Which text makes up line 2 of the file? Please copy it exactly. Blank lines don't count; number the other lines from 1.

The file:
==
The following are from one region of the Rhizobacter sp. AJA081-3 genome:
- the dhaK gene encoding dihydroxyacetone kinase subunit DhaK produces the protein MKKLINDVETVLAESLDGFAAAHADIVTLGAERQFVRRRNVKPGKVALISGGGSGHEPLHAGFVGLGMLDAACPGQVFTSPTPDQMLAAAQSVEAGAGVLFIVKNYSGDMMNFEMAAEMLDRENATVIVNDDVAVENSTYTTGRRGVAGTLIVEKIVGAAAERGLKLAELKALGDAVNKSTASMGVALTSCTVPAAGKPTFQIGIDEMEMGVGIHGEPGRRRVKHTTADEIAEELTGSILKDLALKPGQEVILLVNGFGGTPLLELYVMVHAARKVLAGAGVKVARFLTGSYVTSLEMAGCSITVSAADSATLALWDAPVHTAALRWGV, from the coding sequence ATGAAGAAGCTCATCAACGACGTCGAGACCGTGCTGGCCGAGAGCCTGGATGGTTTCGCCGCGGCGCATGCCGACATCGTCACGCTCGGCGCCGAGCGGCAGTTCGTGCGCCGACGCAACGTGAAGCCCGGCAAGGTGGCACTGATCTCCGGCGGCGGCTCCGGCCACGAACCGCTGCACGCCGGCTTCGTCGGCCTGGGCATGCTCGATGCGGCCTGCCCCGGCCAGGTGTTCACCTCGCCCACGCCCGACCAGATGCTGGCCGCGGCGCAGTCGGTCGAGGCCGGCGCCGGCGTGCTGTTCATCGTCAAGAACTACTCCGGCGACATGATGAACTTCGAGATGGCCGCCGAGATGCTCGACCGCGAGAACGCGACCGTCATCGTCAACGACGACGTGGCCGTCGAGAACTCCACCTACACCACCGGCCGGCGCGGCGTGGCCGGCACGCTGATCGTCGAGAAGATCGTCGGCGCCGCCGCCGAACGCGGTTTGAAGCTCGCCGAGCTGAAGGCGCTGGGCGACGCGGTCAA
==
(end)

- the dhaK gene encoding dihydroxyacetone kinase subunit DhaK produces the protein MKKLINDVETVLAESLDGFAAAHADIVTLGAERQFVRRRNVKPGKVALISGGGSGHEPLHAGFVGLGMLDAACPGQVFTSPTPDQMLAAAQSVEAGAGVLFIVKNYSGDMMNFEMAAEMLDRENATVIVNDDVAVENSTYTTGRRGVAGTLIVEKIVGAAAERGLKLAELKALGDAVNKSTASMGVALTSCTVPAAGKPTFQIGIDEMEMGVGIHGEPGRRRVKHTTADEIAEELTGSILKDLALKPGQEVILLVNGFGGTPLLELYVMVHAARKVLAGAGVKVARFLTGSYVTSLEMAGCSITVSAADSATLALWDAPVHTAALRWGV, from the coding sequence ATGAAGAAGCTCATCAACGACGTCGAGACCGTGCTGGCCGAGAGCCTGGATGGTTTCGCCGCGGCGCATGCCGACATCGTCACGCTCGGCGCCGAGCGGCAGTTCGTGCGCCGACGCAACGTGAAGCCCGGCAAGGTGGCACTGATCTCCGGCGGCGGCTCCGGCCACGAACCGCTGCACGCCGGCTTCGTCGGCCTGGGCATGCTCGATGCGGCCTGCCCCGGCCAGGTGTTCACCTCGCCCACGCCCGACCAGATGCTGGCCGCGGCGCAGTCGGTCGAGGCCGGCGCCGGCGTGCTGTTCATCGTCAAGAACTACTCCGGCGACATGATGAACTTCGAGATGGCCGCCGAGATGCTCGACCGCGAGAACGCGACCGTCATCGTCAACGACGACGTGGCCGTCGAGAACTCCACCTACACCACCGGCCGGCGCGGCGTGGCCGGCACGCTGATCGTCGAGAAGATCGTCGGCGCCGCCGCCGAACGCGGTTTGAAGCTCGCCGAGCTGAAGGCGCTGGGCGACGCGGTCAA